This represents a marked improvement over previous monitoring methods. However, most traditional remote monitoring solutions still rely on multi-device setups that make patient adherence difficult. In theory, “truly passive” monitoring solutions – those that do not require learning, skill, or the incorporation of new routines into the patient’s life – make adherence easier. Rather than provide the treating physician a “snapshot” of a patient’s condition days, weeks, or months ago, data provided should be current and relevant. These solutions can short time to treatment when implemented correctly. Accordingly, this represents an emerging area of interest for medical innovators and manufacturers.
Passive monitoring through artificial intelligence
Access to truly passive, real-time monitoring is an emerging factor for overcoming the previously mentioned care barriers. There are multiple challenges, however, associated with making this goal a reality. First, the remote monitoring technology needs to be completely passive: in other words, requiring minimal patient interaction beyond turning the device off and on. Second, given the highly dynamic nature of patient biomarkers and large amount of data generated, the system requires a means to effectively codify, prioritize, and communicate the data to care teams. The recent integration of Artificial Intelligence (AI) and medical monitoring technology, however, holds promise for making truly passive monitoring a reality. Today, AI-based solutions are being leveraged to shrink or close care gaps across a wide variety of medical disciplines, including pulmonology.
Despite the robust array of pharmaceutical treatments and lifestyle management solutions available for COPD patients today, care barriers continue to impose human and financial burdens. Physician distribution, physical distance, and lack of patient adherence continue to affect treatment results and consistency. To overcome these barriers, new solutions that bridge the distance between patient and provider – as well as minimize patient non-compliance – should be considered. The integration of AI, remote monitoring, and telehealth systems provide an intriguing potential route of exploration, offering an encouraging case study for the management of COPD.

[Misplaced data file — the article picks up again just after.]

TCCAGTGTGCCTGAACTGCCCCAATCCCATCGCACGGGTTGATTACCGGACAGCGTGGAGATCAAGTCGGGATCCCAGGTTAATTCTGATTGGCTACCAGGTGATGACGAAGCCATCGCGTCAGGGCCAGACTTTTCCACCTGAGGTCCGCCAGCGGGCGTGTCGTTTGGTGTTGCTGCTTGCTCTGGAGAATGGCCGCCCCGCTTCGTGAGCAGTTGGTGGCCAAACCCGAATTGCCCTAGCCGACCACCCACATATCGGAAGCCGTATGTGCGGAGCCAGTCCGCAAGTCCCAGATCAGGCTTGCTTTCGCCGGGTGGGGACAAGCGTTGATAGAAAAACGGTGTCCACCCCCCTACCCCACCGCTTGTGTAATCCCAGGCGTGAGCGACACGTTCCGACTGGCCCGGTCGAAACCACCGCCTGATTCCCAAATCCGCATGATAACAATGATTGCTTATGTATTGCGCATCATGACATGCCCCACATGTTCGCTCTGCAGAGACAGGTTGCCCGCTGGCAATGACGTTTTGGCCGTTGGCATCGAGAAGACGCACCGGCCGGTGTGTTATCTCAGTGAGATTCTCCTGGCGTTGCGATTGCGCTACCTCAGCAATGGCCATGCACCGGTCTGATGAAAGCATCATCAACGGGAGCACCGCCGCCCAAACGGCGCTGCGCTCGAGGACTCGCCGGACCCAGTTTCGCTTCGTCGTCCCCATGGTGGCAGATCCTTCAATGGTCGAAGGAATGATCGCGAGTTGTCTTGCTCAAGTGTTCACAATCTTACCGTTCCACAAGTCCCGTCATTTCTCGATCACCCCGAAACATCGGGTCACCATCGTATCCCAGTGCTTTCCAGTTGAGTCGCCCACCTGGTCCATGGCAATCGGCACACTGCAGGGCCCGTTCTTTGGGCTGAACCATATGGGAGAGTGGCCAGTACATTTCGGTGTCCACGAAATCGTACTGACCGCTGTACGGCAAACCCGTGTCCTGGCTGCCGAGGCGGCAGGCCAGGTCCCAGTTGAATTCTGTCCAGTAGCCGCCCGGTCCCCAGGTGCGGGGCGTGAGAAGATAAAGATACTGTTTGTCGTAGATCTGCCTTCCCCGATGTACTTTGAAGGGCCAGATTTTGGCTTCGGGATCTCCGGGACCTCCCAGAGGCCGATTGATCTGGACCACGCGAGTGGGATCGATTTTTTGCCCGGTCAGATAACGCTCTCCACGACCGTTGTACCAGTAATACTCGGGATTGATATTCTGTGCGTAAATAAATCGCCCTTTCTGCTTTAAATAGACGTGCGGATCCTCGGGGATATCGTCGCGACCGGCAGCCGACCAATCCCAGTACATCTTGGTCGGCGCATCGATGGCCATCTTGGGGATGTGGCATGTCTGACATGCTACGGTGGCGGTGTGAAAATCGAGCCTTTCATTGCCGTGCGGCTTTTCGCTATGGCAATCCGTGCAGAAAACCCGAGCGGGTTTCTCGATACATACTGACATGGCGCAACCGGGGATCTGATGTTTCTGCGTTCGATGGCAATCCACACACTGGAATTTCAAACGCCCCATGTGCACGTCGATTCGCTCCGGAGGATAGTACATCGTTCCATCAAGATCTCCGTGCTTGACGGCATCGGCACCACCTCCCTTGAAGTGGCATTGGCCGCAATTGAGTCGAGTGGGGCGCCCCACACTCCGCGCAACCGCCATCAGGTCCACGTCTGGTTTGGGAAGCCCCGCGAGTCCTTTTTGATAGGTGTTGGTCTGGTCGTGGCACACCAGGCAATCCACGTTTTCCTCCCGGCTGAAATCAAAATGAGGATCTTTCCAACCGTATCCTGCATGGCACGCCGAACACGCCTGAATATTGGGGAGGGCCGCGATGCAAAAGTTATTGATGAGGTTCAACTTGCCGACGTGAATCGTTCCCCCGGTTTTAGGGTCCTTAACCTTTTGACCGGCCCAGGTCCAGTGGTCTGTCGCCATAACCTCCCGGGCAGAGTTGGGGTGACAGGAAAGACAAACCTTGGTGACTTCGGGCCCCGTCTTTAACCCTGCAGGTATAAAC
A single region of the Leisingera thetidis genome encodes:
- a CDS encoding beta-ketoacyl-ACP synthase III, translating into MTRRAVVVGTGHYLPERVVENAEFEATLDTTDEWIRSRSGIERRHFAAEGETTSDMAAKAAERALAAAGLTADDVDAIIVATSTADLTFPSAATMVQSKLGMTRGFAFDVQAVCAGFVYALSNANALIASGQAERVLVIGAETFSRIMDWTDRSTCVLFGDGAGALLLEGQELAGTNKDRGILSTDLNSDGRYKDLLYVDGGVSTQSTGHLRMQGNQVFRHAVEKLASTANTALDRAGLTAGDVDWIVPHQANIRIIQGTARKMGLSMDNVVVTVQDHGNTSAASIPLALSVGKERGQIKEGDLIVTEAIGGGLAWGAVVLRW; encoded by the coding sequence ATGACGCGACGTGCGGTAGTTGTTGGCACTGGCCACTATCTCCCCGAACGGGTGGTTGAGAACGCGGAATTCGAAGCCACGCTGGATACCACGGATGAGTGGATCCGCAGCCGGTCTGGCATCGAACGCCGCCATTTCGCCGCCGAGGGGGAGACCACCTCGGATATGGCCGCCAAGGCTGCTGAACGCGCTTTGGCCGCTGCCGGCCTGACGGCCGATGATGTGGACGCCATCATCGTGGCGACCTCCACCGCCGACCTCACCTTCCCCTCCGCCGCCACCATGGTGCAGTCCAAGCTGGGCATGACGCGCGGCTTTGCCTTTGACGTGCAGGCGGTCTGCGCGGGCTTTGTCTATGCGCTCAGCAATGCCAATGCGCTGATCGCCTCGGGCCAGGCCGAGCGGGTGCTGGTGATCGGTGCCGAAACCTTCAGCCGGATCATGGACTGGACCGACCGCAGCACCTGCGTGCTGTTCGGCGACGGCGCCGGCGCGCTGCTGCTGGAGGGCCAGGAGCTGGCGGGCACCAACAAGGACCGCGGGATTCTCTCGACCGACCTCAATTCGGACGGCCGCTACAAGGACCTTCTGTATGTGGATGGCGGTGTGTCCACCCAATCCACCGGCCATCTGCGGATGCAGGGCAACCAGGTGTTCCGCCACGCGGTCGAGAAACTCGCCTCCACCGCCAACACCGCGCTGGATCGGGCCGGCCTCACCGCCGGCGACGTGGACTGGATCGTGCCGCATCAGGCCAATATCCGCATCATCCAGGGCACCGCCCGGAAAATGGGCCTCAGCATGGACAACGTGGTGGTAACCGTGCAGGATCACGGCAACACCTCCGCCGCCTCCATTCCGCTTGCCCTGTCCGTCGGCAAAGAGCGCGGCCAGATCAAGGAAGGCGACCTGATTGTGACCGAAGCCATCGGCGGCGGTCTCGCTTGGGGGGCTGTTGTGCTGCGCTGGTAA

About Sridhar Nemal
Sridhar Nemala, co-founder and the Head of AI at Curie AI, is a leading expert in artificial intelligence and its application in speech processing systems. Sridhar earned his doctorate at Johns Hopkins University, where he combined neuroscience principles with machine learning to improve real-world performance of automatic speech processing systems. He later served as Director of Voice AI at Knowles Intelligent Audio, inventing audio processing techniques that are now widely in use in hundreds of millions of smartphones and speakers. At Curie AI, his work focuses on developing technologies for monitoring respiratory health, creating actionable insights for clinical teams, and improving outcomes for patients.